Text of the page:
HIRONO, Fukushima Prefecture--The tragic death in a fire of its only full-time doctor at a hospital here has dealt another crisis to this tiny community, which is still struggling to rebuild from the Fukushima nuclear disaster.

Hideo Takano, 81, director of Takano Hospital, died on Dec. 30, threatening the future of the hospital and possibly the community of 2,800 residents.

Hirono Mayor Satoshi Endo on Jan. 3 stepped up his pleas for assistance from the central and prefectural governments.

“We would like to prevent the collapse of local medical services,” Endo said at a news conference. “We, as a local government, need to respond to the dedication of Takano.”

Under the law, a private medical facility must have at least one full-time doctor on staff.

Takano’s one-story wooden house, on the same site as the hospital, caught fire on the night of Dec. 30. Police found his body inside the home.

Takano and another doctor at the hospital had treated inpatients as full-time physicians before the triple meltdown in March 2011, which was triggered by the Great East Japan Earthquake and tsunami on March 11 the same year.

The hospital is situated around 20 kilometers from the crippled Fukushima No. 1 nuclear power plant. It offers the only medical inpatient facility in Futaba county, which, alongside Hirono, includes towns co-hosting the Fukushima No. 1 plant and damaged Fukushima No. 2 nuclear plant.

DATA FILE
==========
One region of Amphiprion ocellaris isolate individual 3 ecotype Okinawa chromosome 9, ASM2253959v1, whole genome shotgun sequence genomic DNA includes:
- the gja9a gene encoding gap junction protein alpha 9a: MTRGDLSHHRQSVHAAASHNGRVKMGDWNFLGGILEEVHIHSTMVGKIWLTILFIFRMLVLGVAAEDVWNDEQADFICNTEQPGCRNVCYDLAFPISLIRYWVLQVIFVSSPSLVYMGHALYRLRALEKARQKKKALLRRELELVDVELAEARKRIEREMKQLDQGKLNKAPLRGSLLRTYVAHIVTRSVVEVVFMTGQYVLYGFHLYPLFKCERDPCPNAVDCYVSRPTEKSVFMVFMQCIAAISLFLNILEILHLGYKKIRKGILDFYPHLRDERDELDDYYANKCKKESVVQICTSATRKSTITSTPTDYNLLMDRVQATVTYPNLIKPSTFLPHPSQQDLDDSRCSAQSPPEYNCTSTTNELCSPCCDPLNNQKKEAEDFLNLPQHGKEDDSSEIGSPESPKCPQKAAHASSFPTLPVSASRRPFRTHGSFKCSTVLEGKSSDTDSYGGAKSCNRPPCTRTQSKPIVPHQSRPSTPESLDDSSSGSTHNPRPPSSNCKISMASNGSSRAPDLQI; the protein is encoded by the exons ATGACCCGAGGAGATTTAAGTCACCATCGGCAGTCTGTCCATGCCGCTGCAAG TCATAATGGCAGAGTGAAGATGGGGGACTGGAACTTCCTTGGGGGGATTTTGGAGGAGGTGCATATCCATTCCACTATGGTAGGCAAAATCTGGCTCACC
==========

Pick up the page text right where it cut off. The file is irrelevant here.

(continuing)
When the town government ordered all its residents to evacuate on March 13, 2011, Takano and many of his staff chose to remain to treat inpatients at the hospital. They deemed it too risky to transport aged and frail patients elsewhere when the entire prefecture was in disarray.

Most of the inpatients at the hospital are senior citizens from Hirono, and many of them were bed-ridden.

Hirono had a population of slightly more than 5,000 before the nuclear disaster. But only a little more than half of the residents have returned to live in the town after the evacuation order was lifted a year later.

As of the end of last December, there were 102 inpatients at Takano Hospital, although the size of the staff shrank to about one-third of the pre-disaster level. Part-time doctors have joined Takano in treating patients after the disaster, but he was the only full-time physician on staff there.

“Takano used to say nothing makes him happier than treating patients,” said one of the hospital staff, describing his commitment.

According to the Hirono officials, part-time doctors continued seeing patients at the hospital until Jan. 3 after Takano's death.

The town managed to secure temporary doctors for the hospital after that date through cooperation from Minami-Soma, a city about 60 km to the north.

Physicians from the municipal Minami-Soma General Hospital also have pitched in and formed a group to assist Takano Hospital. More than 20 doctors have signed up to provide volunteer services, including those from Chiba, Shizuoka and Nagano prefectures.

Although there is a medical clinic in Hirono, some residents say it is not sufficient to meet the health-care needs of residents in the town on its own.

(This article was written by Yuki Chai and Mana Nagano.)